Do Online CoP Roles including moderation differ greatly from face-to-face ones? #CoP #roles


Arshad Ahmed
 

Hello All, new here!

My question is about online CoP's Although they're in an embryonic stage where I'm currently working, things are going well. One of the areas I'm looking into more are potential roles in them.

Would anyone care to comment on if they are the same or akin to face-to-face communities (Sponser, Champion, Cordinator and Facilitator for example) or if there are some nuances or additional roles. I found a useful paper entitled Connect and Inspire. Online Communities of Practice in Education that detailed other roles or sub roles (that may or may not be applicable or useful in this particular Oil and Gas context), such as Cybrarians, sub-domain experts, thought leaders.


I thought I would reach out and see if anyone had any additional content or advice on this area.


Thanks in Advance!


Louis-Pierre Guillaume
 

Hi,

About CoPs using social networks,  I suggest you read the white paper I have written  with colleagues.

It is available from my LinkedIn profile
http://fr.linkedin.com/in/louispierre

Or directly from
http://download.schneider-electric.com/files?p_Doc_Ref=998-2095-03-19-14AR0_EN

Best regards

Louis-Pierre Guillaume
+33 6 10 33 63 21
louis-pierre@...
(envoye depuis mon telephone)

Le 12 août 2015 16:51, "as_ahmed1976@... [sikmleaders]" <sikmleaders@...> a écrit :
 

Hello All, new here!

My question is about online CoP's Although they're in an embryonic stage where I'm currently working, things are going well. One of the areas I'm looking into more are potential roles in them.

Would anyone care to comment on if they are the same or akin to face-to-face communities (Sponser, Champion, Cordinator and Facilitator for example) or if there are some nuances or additional roles. I found a useful paper entitled Connect and Inspire. Online Communities of Practice in Education that detailed other roles or sub roles (that may or may not be applicable or useful in this particular Oil and Gas context), such as Cybrarians, sub-domain experts, thought leaders.


I thought I would reach out and see if anyone had any additional content or advice on this area.


Thanks in Advance!


Arshad Ahmed
 

Many thanks Louis-Pierre. I've now downloaded your paper and had a cursory look over it - looks interesting! I'll get back to you if I have any questions. 

Thanks! 


Jonathan Harman
 

A useful paper Louis-Pierre.  I would also add that you need to enable at least the Core Team to get together physically at the start of the CoP and once per year thereafter if at all possible.  Virtual CoPs take a lot more facilitating by the Leader/Facilitator doing what Chris Collison calls 'The Party Host' role - you know, the one who welcomes people in at the door, puts a drink in their hand, introduces them to other people and generally helps the party to go with a swing. 


Stan Garfield
 

Arshad, welcome to the community, and thanks for posting here!

There are some differences in face-to-face and online communities based on the physical and technical realites.  But fundamentally, the same requirements for effective leaders, active members, and useful interactions exist for both.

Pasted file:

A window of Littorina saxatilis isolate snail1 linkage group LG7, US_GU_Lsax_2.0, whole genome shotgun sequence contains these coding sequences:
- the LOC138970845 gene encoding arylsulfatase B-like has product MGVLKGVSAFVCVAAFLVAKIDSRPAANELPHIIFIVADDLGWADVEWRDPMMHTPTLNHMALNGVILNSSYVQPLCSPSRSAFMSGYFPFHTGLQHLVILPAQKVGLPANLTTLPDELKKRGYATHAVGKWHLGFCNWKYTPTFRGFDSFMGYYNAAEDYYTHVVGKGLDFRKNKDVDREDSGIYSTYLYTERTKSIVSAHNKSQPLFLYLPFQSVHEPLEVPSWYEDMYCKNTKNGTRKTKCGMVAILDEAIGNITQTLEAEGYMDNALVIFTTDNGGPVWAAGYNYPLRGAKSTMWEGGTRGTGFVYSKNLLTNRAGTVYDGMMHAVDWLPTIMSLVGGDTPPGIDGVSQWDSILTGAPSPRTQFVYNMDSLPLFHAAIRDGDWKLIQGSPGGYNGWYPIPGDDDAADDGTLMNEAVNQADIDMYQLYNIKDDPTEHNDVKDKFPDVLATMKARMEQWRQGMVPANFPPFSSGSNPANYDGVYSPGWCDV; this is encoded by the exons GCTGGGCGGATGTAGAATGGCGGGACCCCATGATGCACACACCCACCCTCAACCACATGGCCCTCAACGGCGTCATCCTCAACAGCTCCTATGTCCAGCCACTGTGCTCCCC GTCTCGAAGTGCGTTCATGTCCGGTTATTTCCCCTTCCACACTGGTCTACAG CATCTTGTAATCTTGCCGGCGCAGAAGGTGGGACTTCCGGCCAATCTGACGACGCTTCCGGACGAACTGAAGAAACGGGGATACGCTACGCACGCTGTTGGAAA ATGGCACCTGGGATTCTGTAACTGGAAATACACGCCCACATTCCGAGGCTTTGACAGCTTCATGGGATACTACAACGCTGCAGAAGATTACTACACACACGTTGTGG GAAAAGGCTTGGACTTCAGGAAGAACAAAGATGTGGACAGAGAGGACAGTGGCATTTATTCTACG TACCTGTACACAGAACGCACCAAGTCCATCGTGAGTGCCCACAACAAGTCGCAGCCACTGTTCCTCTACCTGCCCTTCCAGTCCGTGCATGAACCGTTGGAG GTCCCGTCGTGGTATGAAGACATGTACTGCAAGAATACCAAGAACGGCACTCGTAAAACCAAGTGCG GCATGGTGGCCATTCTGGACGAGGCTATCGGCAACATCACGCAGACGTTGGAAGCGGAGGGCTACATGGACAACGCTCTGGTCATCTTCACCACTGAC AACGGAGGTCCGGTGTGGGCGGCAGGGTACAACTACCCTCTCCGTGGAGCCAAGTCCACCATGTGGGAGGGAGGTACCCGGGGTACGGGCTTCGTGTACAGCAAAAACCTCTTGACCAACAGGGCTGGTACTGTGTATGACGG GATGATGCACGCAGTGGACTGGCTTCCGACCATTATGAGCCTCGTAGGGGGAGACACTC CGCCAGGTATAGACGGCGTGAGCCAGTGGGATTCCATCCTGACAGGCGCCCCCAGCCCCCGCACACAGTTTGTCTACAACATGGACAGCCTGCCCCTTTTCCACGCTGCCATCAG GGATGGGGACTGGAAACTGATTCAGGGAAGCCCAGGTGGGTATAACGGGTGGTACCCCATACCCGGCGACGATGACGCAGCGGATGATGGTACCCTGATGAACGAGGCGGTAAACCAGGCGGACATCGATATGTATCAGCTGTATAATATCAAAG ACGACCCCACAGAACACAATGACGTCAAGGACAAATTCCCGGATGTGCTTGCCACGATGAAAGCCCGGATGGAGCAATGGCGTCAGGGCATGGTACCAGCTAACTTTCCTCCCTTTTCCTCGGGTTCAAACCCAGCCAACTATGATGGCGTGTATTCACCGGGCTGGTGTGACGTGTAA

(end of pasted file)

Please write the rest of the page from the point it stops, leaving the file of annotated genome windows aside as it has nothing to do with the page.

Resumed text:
I'm sure you will get additional good replies. Here are links to what I have written about communities.


Arshad Ahmed
 

Stan, Jon,

Many thanks for the welcome and the links - genuinely helpful!


Lee, Jim <jlee@...>
 

From a recent benchmarking study by APQC, a few characteristics of a successful community emerged in addition to the many well-known practices of community effectiveness. They included:

 

1.      Hosting in-person events. As noted in an earlier response to your question there is great value in an initial face-to-face launch of a community. In addition to that, regular physical gathering reinforce the virtual component of the community. For the US Navy, their communities meet at least once per year, and even twice per year if possible. These gatherings allow for more spontaneous conversations as well as offering an easier social engagement among members.

2.      Positioning discussion forums as the centerpiece of the KM program. This is the method utilized by the US Air Force as their communities are entirely virtual based. Similarly, ConocoPhillips has found great success with its virtual communities, including cross-community expertise sharing which has accelerated the change management efforts. As people from one community receive expertise from someone in a different community, they realize that help can come from outside of their “neighborhood” and that they are part of a much larger organization.

3.      Developing advanced KM applications and honing based upon user feedback. Clearly, the virtual community space offers this opportunity and facilitates such activity, as the engaged community members are often aware of newer applications and their capabilities compared to the existing methods. At MITRE, this is known as “innovation from the edge” where user groups can experiment with low-cost IT tools and if found to be useful, can advocate their use to the enterprise to be supported by IT.

4.      Leveraging enterprise taxonomy. This is needed generally, but it is even more important in a virtual environment. For search to be even more effective than it may already be, a controlled vocabulary (aka taxonomy) simply provides more focused search results. To illustrate the need, one only needs to consider folksonomies—great in concept but fraught with problems in application. At Baker Hughes, the enterprise taxonomy allows the variety of knowledge nuggets and expertise whether from discussion forums, wikis, repositories, etc. to be found in subsequent user searches.